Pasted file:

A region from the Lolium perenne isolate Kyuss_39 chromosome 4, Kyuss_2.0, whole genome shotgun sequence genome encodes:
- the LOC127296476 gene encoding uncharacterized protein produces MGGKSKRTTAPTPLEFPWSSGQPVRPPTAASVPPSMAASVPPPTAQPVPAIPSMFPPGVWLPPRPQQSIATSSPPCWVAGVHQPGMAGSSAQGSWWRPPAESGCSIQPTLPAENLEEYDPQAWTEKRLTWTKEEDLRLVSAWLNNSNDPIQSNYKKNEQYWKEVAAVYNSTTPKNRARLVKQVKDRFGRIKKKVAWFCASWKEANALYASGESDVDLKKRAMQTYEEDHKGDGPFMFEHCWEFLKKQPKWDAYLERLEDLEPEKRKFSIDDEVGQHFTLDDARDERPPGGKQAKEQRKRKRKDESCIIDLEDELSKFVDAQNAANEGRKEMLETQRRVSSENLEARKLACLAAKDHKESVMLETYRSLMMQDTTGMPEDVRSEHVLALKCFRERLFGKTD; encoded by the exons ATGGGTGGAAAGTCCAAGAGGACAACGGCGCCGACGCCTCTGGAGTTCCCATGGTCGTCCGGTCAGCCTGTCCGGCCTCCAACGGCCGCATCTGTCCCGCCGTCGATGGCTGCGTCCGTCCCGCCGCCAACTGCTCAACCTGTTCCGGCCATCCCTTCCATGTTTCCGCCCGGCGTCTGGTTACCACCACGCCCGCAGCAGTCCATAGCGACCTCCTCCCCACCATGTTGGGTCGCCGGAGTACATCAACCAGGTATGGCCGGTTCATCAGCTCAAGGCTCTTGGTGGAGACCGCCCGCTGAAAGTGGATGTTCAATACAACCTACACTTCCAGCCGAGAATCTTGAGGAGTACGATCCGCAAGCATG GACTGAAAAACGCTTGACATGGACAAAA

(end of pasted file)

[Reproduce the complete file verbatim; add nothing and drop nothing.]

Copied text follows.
A region from the Lolium perenne isolate Kyuss_39 chromosome 4, Kyuss_2.0, whole genome shotgun sequence genome encodes:
- the LOC127296476 gene encoding uncharacterized protein produces MGGKSKRTTAPTPLEFPWSSGQPVRPPTAASVPPSMAASVPPPTAQPVPAIPSMFPPGVWLPPRPQQSIATSSPPCWVAGVHQPGMAGSSAQGSWWRPPAESGCSIQPTLPAENLEEYDPQAWTEKRLTWTKEEDLRLVSAWLNNSNDPIQSNYKKNEQYWKEVAAVYNSTTPKNRARLVKQVKDRFGRIKKKVAWFCASWKEANALYASGESDVDLKKRAMQTYEEDHKGDGPFMFEHCWEFLKKQPKWDAYLERLEDLEPEKRKFSIDDEVGQHFTLDDARDERPPGGKQAKEQRKRKRKDESCIIDLEDELSKFVDAQNAANEGRKEMLETQRRVSSENLEARKLACLAAKDHKESVMLETYRSLMMQDTTGMPEDVRSEHVLALKCFRERLFGKTD; encoded by the exons ATGGGTGGAAAGTCCAAGAGGACAACGGCGCCGACGCCTCTGGAGTTCCCATGGTCGTCCGGTCAGCCTGTCCGGCCTCCAACGGCCGCATCTGTCCCGCCGTCGATGGCTGCGTCCGTCCCGCCGCCAACTGCTCAACCTGTTCCGGCCATCCCTTCCATGTTTCCGCCCGGCGTCTGGTTACCACCACGCCCGCAGCAGTCCATAGCGACCTCCTCCCCACCATGTTGGGTCGCCGGAGTACATCAACCAGGTATGGCCGGTTCATCAGCTCAAGGCTCTTGGTGGAGACCGCCCGCTGAAAGTGGATGTTCAATACAACCTACACTTCCAGCCGAGAATCTTGAGGAGTACGATCCGCAAGCATG GACTGAAAAACGCTTGACATGGACAAAA